Somebody wrote to me recently and said that they had been to an event at which the presenters had been asked if they were Buddhists. One of the presenters had said that yes, he was Buddhist, but immediately hastened to say that Buddhism is not a religion and that for him it was simply a collection of techniques that could make life less stressful. My correspondent found this unsatisfying, which is why he wrote to me about it. No doubt the presenter was in some degree nervous of alienating the audience if he showed anything more than this very watered down idea. Perhaps he really was wishy washy or perhaps he just did not have the courage of his faith. Unfortunately, in the contemporary West, wishy-washy is the norm and, often, the only socially acceptable stance.
To unmodernise Buddhism does not mean adopting tenth century packaging nor pretending that we are not twenty first century Europeans or North Americans, but it does mean finding some way to put the bhakti back into Buddhism. Buddhism needs rehydrating; it needs to rediscover its passion. When Buddha gave teachings people danced for joy, the hair on their necks stood up, they wept and sang. Where has this gone? Rationalism launches no ships.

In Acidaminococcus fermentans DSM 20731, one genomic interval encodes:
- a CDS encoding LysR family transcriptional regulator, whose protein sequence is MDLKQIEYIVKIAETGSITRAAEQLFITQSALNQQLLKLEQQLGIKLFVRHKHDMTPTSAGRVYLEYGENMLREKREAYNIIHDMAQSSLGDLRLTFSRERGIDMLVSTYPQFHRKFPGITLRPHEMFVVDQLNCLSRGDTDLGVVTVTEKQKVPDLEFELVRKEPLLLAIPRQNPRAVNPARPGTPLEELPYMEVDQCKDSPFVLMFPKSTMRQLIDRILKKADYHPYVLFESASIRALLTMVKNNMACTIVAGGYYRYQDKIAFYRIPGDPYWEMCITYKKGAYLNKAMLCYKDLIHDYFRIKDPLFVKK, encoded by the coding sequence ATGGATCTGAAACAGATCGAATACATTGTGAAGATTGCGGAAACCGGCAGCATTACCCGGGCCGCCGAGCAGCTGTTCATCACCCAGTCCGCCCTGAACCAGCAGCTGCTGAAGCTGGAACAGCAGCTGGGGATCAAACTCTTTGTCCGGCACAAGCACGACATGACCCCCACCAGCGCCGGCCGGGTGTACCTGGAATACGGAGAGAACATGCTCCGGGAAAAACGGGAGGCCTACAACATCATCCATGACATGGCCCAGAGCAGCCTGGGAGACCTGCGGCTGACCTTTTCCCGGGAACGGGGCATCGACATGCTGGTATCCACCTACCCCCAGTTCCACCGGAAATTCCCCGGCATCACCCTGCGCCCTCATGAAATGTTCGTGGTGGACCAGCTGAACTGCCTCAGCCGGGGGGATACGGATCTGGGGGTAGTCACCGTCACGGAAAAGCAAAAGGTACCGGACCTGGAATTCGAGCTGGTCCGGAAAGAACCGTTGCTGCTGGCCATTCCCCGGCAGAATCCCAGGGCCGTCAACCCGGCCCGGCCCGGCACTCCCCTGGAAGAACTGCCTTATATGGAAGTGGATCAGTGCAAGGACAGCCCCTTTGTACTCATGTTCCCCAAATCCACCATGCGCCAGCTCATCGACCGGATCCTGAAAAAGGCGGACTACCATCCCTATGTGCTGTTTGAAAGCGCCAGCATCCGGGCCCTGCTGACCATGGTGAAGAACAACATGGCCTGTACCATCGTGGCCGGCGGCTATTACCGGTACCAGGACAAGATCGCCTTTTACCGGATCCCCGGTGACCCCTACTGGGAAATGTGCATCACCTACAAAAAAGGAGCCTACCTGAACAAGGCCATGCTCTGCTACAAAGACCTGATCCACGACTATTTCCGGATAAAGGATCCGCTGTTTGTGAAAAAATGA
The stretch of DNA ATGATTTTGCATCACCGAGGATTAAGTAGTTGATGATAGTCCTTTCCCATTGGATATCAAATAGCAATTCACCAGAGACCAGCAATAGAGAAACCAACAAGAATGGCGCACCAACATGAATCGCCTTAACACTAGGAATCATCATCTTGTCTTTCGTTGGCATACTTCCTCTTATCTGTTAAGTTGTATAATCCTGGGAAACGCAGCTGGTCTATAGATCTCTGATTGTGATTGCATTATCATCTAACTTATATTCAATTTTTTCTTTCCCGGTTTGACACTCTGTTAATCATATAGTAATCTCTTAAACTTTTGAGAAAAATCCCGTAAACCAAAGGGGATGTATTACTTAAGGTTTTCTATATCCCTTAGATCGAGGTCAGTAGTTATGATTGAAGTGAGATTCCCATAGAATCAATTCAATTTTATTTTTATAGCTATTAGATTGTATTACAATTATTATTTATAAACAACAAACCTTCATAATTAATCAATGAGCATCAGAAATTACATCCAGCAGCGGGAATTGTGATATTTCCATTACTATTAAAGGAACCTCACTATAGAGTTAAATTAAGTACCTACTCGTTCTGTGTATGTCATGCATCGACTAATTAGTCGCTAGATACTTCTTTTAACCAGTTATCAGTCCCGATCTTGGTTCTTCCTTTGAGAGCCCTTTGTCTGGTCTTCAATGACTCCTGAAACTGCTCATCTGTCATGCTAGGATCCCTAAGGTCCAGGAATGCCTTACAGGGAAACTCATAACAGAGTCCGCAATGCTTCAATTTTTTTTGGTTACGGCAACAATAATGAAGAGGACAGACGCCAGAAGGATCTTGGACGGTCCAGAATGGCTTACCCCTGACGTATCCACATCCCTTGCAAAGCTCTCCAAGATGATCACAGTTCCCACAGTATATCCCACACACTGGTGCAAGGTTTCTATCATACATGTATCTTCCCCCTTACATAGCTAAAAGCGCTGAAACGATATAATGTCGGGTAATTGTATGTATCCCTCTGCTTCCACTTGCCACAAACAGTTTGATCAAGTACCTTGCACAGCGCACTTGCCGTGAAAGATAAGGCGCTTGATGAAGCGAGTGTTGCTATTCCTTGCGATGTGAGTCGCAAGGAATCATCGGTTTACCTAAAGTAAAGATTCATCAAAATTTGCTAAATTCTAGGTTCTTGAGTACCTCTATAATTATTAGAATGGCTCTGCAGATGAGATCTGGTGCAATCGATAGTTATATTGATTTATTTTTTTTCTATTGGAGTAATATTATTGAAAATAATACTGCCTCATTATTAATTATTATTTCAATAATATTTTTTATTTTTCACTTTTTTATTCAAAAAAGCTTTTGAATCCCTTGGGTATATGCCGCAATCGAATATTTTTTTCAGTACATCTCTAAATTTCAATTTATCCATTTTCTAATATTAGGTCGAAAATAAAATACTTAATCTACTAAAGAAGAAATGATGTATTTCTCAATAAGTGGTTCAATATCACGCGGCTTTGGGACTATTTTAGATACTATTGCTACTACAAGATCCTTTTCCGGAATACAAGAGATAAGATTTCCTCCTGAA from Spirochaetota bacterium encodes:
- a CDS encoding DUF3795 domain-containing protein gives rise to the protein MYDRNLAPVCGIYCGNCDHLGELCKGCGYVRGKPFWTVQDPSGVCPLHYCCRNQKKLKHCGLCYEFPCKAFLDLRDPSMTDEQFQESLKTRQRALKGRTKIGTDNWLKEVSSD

Somehow we have inoculated ourselves against drinking the living water. In our haste to expel anything that seems remotely superstitious we have become academic. To say that something is merely academic is to say that it does not really matter. The modernised Buddhism is a hobby that does not really matter. Real Buddhism is about salvation and liberation and this is not achieved through something that is merely a hobby or an intellectual interest. Real Buddhism has a vast cosmic vision that includes the possibility of myriad lives in myriad realms, with beings rising and falling according to their deeds. It is not just giving impartial attention in the present moment; it encompasses destinies in the perspective of eternity. Somehow we have made something inherently vast and magnificent into something trivial and cheap - an easy sell. For sure we have established Buddhism in some of our academic citadels and we have infiltrated vaguely Buddhistic ideas and techniques into society at large, and this is better than nothing, but it is still a long way short of the liberation promised. Many are wasting for want of the Dharma. I hope that some few shall understand.
Discussion on the mindfulness issue is continued at
I agree. There is some disconnection from our religious heart. Understandably, many people have lost trust in religious institutions. Unfortunately, they have also lost faith in religion. They see religion as belonging to institutions, rather than trusting their own religious heart and experience.